Increasing response times when deploying to app service

Brian Brinch 61 Reputation points
2022-04-05T12:55:04.913+00:00

I have a number of app services running in Azure and I just changed our deployments to use a staging slot for each app service. My flow is like this, using AZ CLI in each step:

  1. Delete existing staging slot
  2. Create new staging slot
  3. Deploy website to staging slot
  4. Warm up staging slot (using Invoke-WebRequest)
  5. Swap staging slot to production

But when step 3, 4 and 5 is executing the site is still running but it's very slow and response time are high. Do you have any idea how to make this more smooth? Can I scale the app service before starting the processes or what can I do?

Azure App Service
Azure App Service
Azure App Service is a service used to create and deploy scalable, mission-critical web apps.
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Accepted answer
  1. SnehaAgrawal-MSFT 19,361 Reputation points
    2022-04-11T11:37:32.787+00:00

    Further if the swap operation takes a long time to complete, you can also get information on the swap operation in the activity log. On your app's resource page in the portal, in the left pane, select Activity log. A swap operation appears in the log query as Swap Web App Slots. You can expand it and select one of the sub operations or errors to see the details.

    Please refer to below links for more details on this:

    https://learn.microsoft.com/en-us/azure/app-service/deploy-staging-slots#what-happens-during-a-swap

    https://ruslany.net/2017/11/most-common-deployment-slot-swap-failures-and-how-to-fix-them/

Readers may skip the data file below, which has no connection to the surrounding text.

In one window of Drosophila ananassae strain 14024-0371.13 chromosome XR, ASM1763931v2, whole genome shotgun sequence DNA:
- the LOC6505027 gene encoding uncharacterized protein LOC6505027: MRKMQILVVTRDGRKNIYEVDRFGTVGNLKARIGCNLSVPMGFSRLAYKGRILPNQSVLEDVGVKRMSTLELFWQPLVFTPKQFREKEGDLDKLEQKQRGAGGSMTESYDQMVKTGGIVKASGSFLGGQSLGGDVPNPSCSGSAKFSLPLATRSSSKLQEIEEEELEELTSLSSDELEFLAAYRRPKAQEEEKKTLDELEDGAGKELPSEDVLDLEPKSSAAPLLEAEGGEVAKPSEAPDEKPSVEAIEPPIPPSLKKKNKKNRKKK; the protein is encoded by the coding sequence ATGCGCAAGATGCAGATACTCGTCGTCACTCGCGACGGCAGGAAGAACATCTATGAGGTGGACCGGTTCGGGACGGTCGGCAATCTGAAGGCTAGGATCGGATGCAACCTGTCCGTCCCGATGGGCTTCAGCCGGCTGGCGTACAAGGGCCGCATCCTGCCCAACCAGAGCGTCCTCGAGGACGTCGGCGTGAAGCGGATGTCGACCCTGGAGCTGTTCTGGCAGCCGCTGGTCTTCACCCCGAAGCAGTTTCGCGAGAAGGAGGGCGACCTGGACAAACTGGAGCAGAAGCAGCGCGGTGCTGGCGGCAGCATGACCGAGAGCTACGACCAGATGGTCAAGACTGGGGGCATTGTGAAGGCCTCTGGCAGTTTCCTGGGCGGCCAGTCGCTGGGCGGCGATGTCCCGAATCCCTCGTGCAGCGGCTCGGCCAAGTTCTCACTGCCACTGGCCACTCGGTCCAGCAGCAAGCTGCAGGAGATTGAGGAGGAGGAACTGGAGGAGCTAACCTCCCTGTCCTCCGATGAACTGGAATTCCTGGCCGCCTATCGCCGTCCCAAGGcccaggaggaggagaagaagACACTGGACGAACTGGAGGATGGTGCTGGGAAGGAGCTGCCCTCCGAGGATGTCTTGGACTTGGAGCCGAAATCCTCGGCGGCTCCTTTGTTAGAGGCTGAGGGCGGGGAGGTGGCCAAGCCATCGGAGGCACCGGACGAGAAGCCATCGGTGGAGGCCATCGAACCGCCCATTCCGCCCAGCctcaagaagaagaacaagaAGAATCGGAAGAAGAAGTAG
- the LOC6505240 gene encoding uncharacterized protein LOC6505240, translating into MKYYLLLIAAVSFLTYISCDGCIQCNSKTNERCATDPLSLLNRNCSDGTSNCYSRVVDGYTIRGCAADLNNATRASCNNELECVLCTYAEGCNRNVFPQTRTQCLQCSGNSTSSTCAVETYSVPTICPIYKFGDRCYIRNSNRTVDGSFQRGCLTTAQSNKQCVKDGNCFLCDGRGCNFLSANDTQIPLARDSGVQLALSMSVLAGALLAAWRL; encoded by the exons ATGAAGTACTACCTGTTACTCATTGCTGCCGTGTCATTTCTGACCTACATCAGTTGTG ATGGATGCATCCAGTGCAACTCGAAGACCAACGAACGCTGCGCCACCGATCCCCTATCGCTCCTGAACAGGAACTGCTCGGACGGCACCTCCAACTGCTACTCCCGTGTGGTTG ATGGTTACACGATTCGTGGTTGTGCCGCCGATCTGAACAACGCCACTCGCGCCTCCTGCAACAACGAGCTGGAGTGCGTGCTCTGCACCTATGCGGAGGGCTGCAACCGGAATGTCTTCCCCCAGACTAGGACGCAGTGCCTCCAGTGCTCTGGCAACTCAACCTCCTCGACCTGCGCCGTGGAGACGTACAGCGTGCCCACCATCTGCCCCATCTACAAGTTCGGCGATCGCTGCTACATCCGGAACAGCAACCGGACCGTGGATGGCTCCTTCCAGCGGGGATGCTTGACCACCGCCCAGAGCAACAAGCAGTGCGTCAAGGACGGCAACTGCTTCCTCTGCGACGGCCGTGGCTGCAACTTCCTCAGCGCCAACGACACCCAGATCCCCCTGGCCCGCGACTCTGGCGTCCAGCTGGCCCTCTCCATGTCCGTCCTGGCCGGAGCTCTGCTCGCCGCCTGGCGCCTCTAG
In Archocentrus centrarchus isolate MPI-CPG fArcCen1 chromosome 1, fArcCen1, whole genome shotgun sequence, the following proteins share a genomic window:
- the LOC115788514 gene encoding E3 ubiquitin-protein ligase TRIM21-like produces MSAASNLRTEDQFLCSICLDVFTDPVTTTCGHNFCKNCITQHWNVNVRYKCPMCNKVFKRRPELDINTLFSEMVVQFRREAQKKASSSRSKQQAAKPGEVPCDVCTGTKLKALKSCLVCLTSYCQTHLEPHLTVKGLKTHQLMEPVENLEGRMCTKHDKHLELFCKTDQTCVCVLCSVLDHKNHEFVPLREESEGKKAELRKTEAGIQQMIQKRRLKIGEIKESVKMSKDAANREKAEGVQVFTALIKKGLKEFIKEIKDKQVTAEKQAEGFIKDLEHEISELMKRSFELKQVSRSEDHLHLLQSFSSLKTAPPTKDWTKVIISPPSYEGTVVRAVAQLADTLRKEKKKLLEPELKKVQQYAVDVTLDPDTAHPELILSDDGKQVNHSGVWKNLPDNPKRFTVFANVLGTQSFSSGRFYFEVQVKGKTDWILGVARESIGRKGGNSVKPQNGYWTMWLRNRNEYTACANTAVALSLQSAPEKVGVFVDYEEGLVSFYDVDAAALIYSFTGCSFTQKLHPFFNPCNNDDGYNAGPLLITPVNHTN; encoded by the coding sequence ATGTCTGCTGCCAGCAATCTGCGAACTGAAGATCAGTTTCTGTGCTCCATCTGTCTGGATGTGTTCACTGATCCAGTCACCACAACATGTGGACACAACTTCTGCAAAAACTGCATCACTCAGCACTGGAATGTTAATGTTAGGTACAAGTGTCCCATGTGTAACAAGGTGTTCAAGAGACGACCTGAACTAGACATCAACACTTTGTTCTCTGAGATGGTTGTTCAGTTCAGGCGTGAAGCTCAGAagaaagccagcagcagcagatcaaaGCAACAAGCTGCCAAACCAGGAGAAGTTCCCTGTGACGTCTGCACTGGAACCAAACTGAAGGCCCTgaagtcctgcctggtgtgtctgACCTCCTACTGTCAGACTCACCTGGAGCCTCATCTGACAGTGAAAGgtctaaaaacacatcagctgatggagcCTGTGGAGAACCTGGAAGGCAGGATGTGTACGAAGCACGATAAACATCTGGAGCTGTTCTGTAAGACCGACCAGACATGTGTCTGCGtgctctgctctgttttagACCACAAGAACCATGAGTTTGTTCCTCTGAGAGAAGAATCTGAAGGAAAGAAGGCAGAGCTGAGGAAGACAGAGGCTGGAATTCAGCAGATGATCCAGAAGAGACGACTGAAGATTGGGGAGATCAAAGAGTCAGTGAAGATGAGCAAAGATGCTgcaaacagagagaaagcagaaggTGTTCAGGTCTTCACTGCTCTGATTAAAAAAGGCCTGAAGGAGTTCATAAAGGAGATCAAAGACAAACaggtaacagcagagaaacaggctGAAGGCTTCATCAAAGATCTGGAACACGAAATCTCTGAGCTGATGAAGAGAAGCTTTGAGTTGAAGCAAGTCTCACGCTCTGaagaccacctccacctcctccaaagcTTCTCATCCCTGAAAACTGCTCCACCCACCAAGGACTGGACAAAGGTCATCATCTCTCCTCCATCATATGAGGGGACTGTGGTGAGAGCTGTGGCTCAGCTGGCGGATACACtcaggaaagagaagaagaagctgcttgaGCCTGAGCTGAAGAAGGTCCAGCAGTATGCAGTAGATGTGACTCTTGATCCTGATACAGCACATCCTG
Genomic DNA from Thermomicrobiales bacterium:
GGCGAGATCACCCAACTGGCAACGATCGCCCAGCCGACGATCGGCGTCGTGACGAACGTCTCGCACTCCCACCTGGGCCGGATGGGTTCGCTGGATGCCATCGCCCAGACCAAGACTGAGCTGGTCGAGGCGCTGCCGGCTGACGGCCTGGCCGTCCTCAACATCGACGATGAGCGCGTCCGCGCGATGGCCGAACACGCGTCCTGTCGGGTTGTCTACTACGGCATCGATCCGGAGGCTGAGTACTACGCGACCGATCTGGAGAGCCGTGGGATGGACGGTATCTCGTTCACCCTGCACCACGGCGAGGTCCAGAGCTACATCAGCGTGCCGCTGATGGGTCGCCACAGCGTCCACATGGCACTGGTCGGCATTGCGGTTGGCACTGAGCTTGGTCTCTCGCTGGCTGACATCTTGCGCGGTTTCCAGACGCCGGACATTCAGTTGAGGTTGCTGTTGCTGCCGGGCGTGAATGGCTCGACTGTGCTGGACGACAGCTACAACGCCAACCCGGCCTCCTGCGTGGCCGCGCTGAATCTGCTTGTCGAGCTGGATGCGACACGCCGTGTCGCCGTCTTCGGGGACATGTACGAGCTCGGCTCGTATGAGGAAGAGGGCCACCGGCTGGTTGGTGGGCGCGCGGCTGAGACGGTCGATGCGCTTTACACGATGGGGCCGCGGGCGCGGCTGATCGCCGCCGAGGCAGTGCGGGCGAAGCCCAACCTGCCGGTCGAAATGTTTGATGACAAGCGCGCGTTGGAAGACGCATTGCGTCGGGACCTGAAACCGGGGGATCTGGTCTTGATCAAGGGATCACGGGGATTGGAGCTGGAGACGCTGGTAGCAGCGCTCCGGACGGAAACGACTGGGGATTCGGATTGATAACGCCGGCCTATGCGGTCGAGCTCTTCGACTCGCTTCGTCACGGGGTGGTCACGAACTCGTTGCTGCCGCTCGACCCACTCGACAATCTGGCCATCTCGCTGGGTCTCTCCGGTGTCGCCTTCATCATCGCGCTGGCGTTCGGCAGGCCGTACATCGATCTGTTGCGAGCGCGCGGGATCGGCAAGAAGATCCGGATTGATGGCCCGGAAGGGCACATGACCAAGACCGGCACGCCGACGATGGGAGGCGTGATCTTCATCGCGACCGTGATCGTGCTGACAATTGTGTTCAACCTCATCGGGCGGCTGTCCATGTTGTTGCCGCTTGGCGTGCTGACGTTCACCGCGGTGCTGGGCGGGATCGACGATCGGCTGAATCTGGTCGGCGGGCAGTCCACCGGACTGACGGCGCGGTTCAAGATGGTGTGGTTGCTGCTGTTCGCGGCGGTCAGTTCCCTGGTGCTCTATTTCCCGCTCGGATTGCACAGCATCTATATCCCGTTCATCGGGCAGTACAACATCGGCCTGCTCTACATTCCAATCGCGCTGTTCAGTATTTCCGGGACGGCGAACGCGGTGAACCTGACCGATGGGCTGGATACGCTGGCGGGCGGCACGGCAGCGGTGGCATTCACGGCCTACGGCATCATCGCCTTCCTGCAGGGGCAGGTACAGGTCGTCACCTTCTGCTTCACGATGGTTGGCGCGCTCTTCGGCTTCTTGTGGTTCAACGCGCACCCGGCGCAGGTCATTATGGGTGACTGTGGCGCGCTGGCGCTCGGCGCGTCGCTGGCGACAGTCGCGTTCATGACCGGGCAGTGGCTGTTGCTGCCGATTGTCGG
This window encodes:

https://ruslany.net/2019/06/azure-app-service-deployment-slots-tips-and-tricks/

    Let us know if issue remains.

    1 person found this answer helpful.

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  1. SnehaAgrawal-MSFT 19,361 Reputation points
    2022-04-11T11:36:43.393+00:00

    Just checking if you are still facing this issue.

    Adding some information here regarding Azure App service deployment slot swap might be helpful:

    Some apps might require custom warm-up actions before the swap. The applicationInitialization configuration element in web.config lets you specify custom initialization actions. The swap operation waits for this custom warm-up to finish before swapping with the target slot.

    During the swap operation the Web App’s worker process may get restarted in order for some settings to take effect. Even though the swap does not proceed until the restarted worker process comes back online on every VM instance, it may still not be enough for application to be completely ready to take on production traffic.

    Try enabling Application Initialization Module to completely warm up your application prior to swapping it into production.

    Check this: How to warm up Azure Web App during deployment slots swap

    1 person found this answer helpful.